Forensic Instincts is an investigative team that combines science with a touch of what we might call, possibly incorrectly, the supernatural in order to solve crimes. It is composed of a group of individuals with markedly different skill sets, ranging all the way from an IT expert to a claircognizant --- that would be the supernatural part --- and includes Hero, a bloodhound, and an all-but-sentient computer dubbed “Yoda” among its members. It’s the brainchild of author Andrea Kane, who, during a long and successful career, has written an enviable number of novels ranging from historical romances to contemporary thrillers. THE STRANGER YOU KNOW, the third of her FI novels, brings strong plotting, memorable characterization and suspense together to create yet another one-sit read.
"Given the deep bench of the FI team members and Kane’s ability to create memorable, frightening and, above all, clever villains, the Forensic Instincts series should continue to be a popular one for as long as Kane wishes to keep it going."
Casey Woods is the first-among-equals head of FI, and the case that they are dealing with becomes personal for her from the start. As the book begins, the team has just been asked to assist the NYPD in bringing a cold case to a resolution. The terminally ill father of a young woman who went missing several years previously would like the case to be reopened so that he might have some closure by learning the fate of his daughter before he passes away. The team learns in short order that a vicious killer named Glen Fisher, who the FI just helped to put in prison, is responsible. Fisher, through an anonymous caller who appears to be acting on his behalf, practically admits as much. Even more startling is the revelation that Fisher was responsible for the long-ago murder of Woods’s best friend, an event that ultimately prompted Woods to start FI and assemble the talented team that comprises the organization.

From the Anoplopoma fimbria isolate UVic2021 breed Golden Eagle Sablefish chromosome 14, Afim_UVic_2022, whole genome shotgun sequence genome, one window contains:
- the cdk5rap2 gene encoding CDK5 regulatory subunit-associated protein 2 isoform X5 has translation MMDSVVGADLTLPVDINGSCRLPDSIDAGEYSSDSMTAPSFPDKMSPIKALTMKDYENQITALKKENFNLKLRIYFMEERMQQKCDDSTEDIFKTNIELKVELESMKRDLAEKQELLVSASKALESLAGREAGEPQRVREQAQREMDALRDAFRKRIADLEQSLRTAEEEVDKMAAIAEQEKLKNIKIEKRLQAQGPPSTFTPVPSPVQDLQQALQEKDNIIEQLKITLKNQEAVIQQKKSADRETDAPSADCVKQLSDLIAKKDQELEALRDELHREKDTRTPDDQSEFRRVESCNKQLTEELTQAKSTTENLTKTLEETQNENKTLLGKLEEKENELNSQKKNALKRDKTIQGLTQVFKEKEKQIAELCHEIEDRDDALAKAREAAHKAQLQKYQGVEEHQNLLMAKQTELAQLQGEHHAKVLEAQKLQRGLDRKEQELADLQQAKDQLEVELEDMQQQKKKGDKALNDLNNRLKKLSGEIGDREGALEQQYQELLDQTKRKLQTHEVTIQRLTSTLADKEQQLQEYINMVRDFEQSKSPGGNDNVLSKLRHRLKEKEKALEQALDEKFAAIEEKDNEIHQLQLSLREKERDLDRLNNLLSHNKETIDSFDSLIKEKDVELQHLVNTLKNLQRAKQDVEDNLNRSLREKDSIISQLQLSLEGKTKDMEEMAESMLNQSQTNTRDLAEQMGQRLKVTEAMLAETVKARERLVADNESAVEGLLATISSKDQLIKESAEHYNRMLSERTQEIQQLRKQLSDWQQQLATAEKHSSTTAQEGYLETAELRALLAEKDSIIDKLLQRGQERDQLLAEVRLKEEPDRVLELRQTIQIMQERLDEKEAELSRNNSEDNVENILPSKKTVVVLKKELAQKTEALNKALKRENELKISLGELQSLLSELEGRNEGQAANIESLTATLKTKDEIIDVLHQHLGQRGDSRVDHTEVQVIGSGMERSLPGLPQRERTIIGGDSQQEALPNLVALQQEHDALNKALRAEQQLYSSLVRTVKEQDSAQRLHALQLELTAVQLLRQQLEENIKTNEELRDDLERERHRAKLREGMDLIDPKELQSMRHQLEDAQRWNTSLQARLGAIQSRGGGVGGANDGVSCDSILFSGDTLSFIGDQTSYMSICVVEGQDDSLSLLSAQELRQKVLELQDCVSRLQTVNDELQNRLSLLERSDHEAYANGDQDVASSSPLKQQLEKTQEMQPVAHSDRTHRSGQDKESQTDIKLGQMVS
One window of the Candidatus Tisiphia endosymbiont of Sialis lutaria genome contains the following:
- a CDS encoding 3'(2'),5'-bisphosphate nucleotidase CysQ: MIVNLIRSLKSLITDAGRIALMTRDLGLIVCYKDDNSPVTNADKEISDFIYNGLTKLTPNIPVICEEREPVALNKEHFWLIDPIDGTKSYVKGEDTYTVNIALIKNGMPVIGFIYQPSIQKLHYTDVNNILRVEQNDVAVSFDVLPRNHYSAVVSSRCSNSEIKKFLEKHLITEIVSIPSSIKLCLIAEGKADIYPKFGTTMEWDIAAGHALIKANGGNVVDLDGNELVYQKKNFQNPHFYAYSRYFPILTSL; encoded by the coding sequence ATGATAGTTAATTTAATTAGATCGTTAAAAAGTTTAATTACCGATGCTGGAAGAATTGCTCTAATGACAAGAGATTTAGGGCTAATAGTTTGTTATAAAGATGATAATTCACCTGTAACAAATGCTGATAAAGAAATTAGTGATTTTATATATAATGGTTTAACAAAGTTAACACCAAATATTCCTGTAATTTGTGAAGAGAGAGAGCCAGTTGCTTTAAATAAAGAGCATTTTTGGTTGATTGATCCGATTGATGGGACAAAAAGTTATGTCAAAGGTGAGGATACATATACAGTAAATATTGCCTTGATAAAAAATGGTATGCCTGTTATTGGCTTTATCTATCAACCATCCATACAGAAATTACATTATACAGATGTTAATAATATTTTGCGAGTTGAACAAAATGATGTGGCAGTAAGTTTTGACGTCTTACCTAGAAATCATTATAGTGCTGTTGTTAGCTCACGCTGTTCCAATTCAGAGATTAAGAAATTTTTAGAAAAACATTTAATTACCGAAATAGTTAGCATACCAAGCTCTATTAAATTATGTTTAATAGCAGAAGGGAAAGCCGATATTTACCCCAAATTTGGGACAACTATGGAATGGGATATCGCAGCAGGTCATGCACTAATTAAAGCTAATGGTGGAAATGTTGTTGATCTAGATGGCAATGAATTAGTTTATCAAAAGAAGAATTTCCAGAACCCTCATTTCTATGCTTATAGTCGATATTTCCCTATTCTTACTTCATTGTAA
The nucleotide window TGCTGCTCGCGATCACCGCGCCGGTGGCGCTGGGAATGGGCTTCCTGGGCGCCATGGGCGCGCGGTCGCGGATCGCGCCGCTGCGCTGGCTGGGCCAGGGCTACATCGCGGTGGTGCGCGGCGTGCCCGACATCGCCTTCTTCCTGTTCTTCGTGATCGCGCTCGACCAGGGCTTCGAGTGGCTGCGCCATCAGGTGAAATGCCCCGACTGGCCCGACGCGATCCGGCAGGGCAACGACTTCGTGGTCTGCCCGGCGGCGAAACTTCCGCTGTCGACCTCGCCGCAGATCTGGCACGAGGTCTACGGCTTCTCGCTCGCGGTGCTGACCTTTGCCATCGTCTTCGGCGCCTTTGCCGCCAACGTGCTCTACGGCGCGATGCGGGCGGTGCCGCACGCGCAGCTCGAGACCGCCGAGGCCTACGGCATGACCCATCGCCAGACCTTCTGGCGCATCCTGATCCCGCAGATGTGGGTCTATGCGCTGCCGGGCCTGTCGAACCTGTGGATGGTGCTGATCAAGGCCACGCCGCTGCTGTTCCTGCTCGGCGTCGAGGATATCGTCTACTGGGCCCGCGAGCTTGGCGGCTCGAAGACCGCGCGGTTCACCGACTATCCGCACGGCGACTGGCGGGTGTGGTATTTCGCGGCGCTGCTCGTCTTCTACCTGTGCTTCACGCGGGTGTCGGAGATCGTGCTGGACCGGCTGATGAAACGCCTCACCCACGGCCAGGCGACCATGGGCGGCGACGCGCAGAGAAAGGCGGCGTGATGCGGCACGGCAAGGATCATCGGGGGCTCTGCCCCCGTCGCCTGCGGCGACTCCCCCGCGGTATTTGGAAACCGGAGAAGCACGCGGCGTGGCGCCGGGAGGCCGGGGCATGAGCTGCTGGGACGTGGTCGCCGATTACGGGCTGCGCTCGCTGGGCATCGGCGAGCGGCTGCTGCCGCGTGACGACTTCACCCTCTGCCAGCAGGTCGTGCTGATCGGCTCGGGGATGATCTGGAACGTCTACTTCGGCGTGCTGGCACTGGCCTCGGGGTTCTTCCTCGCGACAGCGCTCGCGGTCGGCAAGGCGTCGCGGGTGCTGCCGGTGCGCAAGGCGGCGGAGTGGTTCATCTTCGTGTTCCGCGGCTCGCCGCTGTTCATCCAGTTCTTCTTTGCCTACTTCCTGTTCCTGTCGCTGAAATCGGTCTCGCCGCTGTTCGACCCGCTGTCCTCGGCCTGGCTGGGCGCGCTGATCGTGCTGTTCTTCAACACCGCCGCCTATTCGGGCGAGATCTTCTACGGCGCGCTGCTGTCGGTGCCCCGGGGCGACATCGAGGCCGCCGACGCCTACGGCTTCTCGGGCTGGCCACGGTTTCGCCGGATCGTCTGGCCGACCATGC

Then, unexpectedly, similar killings involving college-aged women with red hair begin occurring, even though Fisher is in jail. Someone is obviously acting on his behalf, but who could it be? The team uses a combination of clandestine snooping and clues provided by team member Claire, who, if you didn’t guess, is the claircognizant member of the team mentioned earlier. The anonymous tipster provides clues as well, but his purpose is to taunt rather than help. The killer is making it quite clear that Woods is his ultimate target, and as he chooses victims who are within Woods’s circle of acquaintances, it is obvious that he knows far more about her personal life than he should.
When a traumatic episode occurs, the team circles around Woods in order to protect her, but the action ironically serves to further endanger not only Woods but also another team member. Seemingly at loose ends, FI embarks on a desperate --- and somewhat illegal --- plan to rescue Woods and the other captives before the deadly but ingenious plan of the killer is carried out.
THE STRANGER YOU KNOW reminded me in some ways of the Doc Savage novels that I’ve read for many years now. As with these books, the FI team members are all friends, with widely divergent talents that complement each other, even as their personality differences result in occasional but temporary clashes. In a neat twist, the non-human components to the team are often just as interesting as the human members of FI. Yoda, in particular, seems to be hooked into everything, and its contribution to the case near the end of the book is breathtaking.
Unlike the Doc Savage series, there is an element of romance to Kane’s book that melds well with the main plot without overwhelming it. Still, it is the antagonist who the team is up against and his frightening plan to destroy Woods (and, by extension, the FI) that ultimately makes THE STRANGER YOU KNOW a winner. Given the deep bench of the FI team members and Kane’s ability to create memorable, frightening and, above all, clever villains, the Forensic Instincts series should continue to be a popular one for as long as Kane wishes to keep it going.
Reviewed by Joe Hartlaub on September 27, 2013